The great thing that we have on our side is that the new Leader of the House—there have been lots of illustrious Leaders of the House—as was flagged up a moment ago, is, of course, I think twice a winner on “University Challenge”, with a gap of, I think, 30 years in between. It used to be said that the former Member for Havant, in the previous Parliament, was “Two Brains”. I leave colleagues to speculate or, indeed, to compute how many brains the Leader of the House has. He is a very cerebral fellow, and I am sure that he can spawn more imaginative and considerate thinking among his ministerial colleagues.
On a point of order, Mr Speaker. This is pursuant to the point of order raised by the hon. Member for Rhondda (Chris Bryant) yesterday. There has been a further development, increasing the seriousness of it, which you acknowledged yesterday. On Monday, The Guardian reported the central recommendation of a draft report being put to the Committees on Arms Export Controls. The meeting to consider this was held yesterday in private. On Tuesday, “Newsnight” produced exerts of the text of the draft report, and that was the excepts subject of the hon. Gentleman’s point of order.
Yesterday, the Committees met and resolved to report the matter to the Liaison Committee. As I understand our procedures, the Liaison Committee will have to consider the matter and decide whether it should be referred to the Privileges Committee, which would then have to decide whether and how to pursue this matter. Subsequently, last night, “Newsnight” reported extracts of the amendments tabled by the right hon. Member for Warley (Mr Spellar) and me, which can only have come from the consolidated list of amendments circulated to members of the Committees on Tuesday.
Separately, Patrick Wintour in The Guardian today—this was put online at 00.01—reported the number of amendments we had tabled to the report, a fact which was not reported on “Newsnight”. “Newsnight” chose to contextualise the amendments tabled by the right hon. Gentleman and me in the light of our previous membership of the all-party group on Saudi Arabia, work I did in the middle east 12 years ago and the right hon. Gentleman’s record of supporting employment provided by the British defence industry. “Newsnight” emphasised that none of this was improper,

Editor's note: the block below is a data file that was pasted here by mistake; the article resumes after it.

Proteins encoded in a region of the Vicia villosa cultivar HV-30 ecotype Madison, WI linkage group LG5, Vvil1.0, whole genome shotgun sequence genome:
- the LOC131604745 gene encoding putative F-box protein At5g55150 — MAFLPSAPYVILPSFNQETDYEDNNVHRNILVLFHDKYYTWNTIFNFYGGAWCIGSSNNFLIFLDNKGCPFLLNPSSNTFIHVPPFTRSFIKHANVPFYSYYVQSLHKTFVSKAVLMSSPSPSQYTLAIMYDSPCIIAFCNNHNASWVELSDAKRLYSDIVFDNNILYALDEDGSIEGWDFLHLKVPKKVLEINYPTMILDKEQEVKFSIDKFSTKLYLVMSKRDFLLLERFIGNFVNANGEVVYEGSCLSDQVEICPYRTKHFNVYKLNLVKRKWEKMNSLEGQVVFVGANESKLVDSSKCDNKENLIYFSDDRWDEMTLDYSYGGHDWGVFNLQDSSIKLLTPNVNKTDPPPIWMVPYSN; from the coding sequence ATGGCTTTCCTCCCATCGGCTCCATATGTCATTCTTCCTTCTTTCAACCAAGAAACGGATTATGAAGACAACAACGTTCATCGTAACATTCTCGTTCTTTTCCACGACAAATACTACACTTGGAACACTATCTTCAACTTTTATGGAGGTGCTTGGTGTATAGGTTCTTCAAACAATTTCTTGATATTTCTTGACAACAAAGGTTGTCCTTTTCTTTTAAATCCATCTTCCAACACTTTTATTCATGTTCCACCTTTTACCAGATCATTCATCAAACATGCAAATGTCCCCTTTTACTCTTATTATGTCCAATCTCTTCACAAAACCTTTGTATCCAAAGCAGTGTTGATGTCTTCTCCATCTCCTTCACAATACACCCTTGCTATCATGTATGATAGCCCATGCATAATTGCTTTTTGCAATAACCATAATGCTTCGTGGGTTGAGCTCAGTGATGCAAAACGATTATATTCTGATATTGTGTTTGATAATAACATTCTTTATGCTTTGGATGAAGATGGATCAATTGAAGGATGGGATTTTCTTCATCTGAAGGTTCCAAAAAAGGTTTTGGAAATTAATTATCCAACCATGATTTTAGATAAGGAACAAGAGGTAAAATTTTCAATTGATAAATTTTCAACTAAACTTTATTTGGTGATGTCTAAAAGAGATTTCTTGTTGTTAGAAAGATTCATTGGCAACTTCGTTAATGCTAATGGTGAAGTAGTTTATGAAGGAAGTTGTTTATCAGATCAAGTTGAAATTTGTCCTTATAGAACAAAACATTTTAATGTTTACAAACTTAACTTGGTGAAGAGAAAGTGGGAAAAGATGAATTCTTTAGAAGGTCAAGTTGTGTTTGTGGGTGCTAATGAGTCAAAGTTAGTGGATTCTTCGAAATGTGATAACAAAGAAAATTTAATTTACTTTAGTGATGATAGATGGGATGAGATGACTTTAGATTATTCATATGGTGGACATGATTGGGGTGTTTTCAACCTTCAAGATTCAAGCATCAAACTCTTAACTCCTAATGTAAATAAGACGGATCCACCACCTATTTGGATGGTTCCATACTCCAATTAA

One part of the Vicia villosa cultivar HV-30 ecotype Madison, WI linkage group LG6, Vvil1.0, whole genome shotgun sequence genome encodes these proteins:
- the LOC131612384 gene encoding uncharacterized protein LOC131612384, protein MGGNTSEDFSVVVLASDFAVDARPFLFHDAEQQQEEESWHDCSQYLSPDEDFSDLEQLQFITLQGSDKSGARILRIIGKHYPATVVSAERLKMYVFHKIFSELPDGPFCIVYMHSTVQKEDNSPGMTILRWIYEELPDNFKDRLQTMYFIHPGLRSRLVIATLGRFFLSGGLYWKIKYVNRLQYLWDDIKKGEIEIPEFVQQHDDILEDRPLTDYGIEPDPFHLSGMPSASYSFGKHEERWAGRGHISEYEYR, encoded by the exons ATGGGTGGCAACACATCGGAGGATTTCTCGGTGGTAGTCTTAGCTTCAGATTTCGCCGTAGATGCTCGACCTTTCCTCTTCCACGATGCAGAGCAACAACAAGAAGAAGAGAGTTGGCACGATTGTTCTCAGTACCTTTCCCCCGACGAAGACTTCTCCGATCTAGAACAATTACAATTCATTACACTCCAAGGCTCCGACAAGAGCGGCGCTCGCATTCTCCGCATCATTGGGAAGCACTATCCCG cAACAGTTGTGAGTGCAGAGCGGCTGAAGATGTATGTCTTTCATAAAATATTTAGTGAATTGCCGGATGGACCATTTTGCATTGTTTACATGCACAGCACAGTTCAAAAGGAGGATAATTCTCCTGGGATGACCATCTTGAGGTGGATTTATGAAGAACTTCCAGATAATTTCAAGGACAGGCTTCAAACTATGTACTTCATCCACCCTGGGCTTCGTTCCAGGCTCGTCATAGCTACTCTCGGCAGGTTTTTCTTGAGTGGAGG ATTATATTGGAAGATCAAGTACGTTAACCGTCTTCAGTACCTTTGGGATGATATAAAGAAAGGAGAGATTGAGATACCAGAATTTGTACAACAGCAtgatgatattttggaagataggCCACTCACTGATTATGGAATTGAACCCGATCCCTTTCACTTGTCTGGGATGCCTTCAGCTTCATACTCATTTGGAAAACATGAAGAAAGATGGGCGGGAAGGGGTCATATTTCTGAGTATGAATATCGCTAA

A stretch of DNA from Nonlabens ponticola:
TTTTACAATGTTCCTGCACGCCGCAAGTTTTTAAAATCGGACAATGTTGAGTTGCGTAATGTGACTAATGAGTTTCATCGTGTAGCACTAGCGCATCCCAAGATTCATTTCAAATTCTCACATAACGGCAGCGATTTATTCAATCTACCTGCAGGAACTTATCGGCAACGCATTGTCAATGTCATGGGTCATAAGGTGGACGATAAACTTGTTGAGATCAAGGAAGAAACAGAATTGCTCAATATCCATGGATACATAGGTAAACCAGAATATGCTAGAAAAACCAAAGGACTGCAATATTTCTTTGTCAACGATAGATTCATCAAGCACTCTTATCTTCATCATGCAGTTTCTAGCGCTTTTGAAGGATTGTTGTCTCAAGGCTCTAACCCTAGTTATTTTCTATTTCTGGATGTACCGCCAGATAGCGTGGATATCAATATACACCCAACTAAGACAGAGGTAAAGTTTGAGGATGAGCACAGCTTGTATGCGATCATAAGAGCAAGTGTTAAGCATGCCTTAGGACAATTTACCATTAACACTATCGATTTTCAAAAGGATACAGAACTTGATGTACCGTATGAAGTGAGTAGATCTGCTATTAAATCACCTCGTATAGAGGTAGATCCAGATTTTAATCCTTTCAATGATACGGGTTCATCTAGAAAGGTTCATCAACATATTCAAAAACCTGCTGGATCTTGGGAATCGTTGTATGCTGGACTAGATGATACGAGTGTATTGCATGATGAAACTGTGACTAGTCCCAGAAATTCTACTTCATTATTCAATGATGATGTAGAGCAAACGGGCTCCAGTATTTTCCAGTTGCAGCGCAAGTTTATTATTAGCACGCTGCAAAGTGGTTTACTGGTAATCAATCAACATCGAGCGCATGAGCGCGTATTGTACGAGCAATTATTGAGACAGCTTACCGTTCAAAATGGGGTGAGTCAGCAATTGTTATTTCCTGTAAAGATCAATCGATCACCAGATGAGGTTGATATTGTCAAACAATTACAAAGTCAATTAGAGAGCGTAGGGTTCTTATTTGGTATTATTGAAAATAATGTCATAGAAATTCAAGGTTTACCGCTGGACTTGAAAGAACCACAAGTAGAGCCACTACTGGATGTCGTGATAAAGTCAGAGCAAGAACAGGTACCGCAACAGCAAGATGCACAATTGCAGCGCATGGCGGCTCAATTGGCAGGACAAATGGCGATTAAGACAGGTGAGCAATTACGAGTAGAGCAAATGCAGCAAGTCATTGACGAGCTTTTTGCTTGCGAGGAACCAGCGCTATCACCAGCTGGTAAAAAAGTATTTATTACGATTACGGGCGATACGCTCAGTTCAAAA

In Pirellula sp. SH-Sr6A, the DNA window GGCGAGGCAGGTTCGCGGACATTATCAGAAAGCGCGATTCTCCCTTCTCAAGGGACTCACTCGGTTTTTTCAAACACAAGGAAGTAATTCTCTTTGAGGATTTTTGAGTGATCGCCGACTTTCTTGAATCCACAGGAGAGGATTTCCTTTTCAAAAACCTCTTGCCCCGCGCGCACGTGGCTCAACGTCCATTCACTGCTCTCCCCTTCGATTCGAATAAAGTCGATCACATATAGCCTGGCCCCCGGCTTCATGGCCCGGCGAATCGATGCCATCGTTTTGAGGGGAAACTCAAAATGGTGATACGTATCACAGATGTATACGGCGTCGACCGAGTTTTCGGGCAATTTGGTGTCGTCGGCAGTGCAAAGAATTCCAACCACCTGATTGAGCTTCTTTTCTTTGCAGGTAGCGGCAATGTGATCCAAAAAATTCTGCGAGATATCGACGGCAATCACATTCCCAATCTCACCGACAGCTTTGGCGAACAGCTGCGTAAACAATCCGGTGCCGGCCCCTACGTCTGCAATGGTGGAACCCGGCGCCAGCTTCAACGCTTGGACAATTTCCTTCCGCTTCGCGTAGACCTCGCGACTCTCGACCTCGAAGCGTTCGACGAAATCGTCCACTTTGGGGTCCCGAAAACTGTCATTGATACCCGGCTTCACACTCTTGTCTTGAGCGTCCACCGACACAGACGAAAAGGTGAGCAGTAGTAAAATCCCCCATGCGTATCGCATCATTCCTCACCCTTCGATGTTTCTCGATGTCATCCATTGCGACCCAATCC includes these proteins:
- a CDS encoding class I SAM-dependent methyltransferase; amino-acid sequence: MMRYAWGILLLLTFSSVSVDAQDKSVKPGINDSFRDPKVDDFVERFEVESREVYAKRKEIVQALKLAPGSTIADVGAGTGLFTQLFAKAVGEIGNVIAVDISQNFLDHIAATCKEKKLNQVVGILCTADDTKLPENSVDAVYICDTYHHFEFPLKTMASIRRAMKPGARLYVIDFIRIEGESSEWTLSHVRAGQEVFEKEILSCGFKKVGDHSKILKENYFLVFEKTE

“but it gives you a sense of where people stand”.
In parallel, members of the Committees received between 1,500 and 2,000 emails on Tuesday and overnight, which appear to have been organised on someone’s behalf by Avaaz, a self-styled global citizens movement, which was aware that the Committees were meeting to consider this issue. The right hon. Gentleman believes one of them was from a constituent, but my office did not identify any constituents before it called the organisation to invite it to desist.
Mr Speaker, this amounts to a prima facie case of a deliberate campaign to influence a Select Committee, relying on in-confidence information provided by a Member of this House or their staff. Conceivably, the information could have come from Committee staff, but I think you would agree that that is highly unlikely. I cannot recall an example of such deliberate and repeated leaking of information in our time in the House.
Will you confirm, Mr Speaker, that it would not be open to the Privileges Committee, if this is referred to it, to call in the police, as this is not a criminal matter, but that it would be able to call on the services of private investigators? They would have the capacity to interrogate the electronic records, including deleted emails, relating to potential sources for this confidential and private consideration by Committees of matters, in this instance, of the greatest seriousness, involving life and death issues and the employment of tens of thousands of our fellow citizens. Will you encourage the Liaison Committee to consider this as a matter of urgency, and confirm your view of the seriousness of this attempt to undermine the work of Select Committees?